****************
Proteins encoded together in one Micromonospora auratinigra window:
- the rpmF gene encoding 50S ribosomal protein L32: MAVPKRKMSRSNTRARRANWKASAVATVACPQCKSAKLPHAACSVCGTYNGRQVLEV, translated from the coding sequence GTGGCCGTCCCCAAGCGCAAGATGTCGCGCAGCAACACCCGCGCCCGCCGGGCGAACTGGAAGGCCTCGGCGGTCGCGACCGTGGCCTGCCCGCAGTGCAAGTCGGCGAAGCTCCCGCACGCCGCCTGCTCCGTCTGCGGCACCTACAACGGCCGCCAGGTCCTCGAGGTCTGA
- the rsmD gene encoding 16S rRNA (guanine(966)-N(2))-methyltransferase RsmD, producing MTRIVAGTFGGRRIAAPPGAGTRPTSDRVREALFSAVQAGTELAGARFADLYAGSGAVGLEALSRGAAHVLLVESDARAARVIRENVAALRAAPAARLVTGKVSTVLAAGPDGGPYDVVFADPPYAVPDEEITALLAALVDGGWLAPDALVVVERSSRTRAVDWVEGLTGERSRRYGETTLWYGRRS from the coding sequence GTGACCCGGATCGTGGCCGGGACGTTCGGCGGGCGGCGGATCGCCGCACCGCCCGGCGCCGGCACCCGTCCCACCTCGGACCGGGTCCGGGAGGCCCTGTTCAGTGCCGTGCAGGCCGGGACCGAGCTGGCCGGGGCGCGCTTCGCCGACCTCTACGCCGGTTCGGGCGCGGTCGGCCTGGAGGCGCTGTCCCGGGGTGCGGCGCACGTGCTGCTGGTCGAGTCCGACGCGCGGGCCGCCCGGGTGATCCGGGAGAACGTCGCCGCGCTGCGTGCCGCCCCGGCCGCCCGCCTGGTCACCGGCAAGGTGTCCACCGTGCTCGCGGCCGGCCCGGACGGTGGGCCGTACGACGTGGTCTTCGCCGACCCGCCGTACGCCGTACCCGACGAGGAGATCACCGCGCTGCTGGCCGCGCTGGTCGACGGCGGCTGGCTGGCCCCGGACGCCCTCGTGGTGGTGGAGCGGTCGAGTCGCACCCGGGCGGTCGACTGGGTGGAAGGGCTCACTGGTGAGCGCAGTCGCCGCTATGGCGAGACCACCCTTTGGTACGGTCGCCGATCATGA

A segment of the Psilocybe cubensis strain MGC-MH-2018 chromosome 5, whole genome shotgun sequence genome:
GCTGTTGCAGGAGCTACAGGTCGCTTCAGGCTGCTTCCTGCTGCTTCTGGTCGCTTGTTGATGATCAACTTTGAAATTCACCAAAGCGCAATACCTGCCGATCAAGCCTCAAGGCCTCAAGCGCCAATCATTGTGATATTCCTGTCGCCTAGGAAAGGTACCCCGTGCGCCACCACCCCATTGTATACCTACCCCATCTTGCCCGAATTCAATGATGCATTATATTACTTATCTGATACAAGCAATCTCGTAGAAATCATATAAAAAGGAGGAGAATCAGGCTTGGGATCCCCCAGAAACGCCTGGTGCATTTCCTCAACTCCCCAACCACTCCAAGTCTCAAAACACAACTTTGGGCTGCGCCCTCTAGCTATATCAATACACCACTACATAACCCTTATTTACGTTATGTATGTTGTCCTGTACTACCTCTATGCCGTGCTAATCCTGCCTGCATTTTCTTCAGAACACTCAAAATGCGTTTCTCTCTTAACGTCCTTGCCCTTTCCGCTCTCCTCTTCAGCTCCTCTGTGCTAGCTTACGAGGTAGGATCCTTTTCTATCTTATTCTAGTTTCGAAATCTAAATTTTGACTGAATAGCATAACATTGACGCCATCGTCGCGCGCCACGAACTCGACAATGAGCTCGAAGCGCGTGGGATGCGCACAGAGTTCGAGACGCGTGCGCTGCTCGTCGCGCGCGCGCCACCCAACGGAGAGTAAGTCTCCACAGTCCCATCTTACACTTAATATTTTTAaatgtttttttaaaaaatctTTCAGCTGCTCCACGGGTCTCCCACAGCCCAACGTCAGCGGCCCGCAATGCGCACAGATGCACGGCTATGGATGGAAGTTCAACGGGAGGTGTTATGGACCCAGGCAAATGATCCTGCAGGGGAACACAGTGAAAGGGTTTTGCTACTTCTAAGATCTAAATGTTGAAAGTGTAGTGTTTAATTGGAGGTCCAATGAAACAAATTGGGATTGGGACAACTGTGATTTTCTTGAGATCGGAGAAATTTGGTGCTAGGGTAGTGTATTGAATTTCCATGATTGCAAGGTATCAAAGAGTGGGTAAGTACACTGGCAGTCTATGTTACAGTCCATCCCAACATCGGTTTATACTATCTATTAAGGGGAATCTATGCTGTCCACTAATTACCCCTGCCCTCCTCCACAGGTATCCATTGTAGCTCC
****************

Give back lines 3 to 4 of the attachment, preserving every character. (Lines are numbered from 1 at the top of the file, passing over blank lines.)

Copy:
- the rsmD gene encoding 16S rRNA (guanine(966)-N(2))-methyltransferase RsmD, producing MTRIVAGTFGGRRIAAPPGAGTRPTSDRVREALFSAVQAGTELAGARFADLYAGSGAVGLEALSRGAAHVLLVESDARAARVIRENVAALRAAPAARLVTGKVSTVLAAGPDGGPYDVVFADPPYAVPDEEITALLAALVDGGWLAPDALVVVERSSRTRAVDWVEGLTGERSRRYGETTLWYGRRS from the coding sequence GTGACCCGGATCGTGGCCGGGACGTTCGGCGGGCGGCGGATCGCCGCACCGCCCGGCGCCGGCACCCGTCCCACCTCGGACCGGGTCCGGGAGGCCCTGTTCAGTGCCGTGCAGGCCGGGACCGAGCTGGCCGGGGCGCGCTTCGCCGACCTCTACGCCGGTTCGGGCGCGGTCGGCCTGGAGGCGCTGTCCCGGGGTGCGGCGCACGTGCTGCTGGTCGAGTCCGACGCGCGGGCCGCCCGGGTGATCCGGGAGAACGTCGCCGCGCTGCGTGCCGCCCCGGCCGCCCGCCTGGTCACCGGCAAGGTGTCCACCGTGCTCGCGGCCGGCCCGGACGGTGGGCCGTACGACGTGGTCTTCGCCGACCCGCCGTACGCCGTACCCGACGAGGAGATCACCGCGCTGCTGGCCGCGCTGGTCGACGGCGGCTGGCTGGCCCCGGACGCCCTCGTGGTGGTGGAGCGGTCGAGTCGCACCCGGGCGGTCGACTGGGTGGAAGGGCTCACTGGTGAGCGCAGTCGCCGCTATGGCGAGACCACCCTTTGGTACGGTCGCCGATCATGA

A segment of the Psilocybe cubensis strain MGC-MH-2018 chromosome 5, whole genome shotgun sequence genome: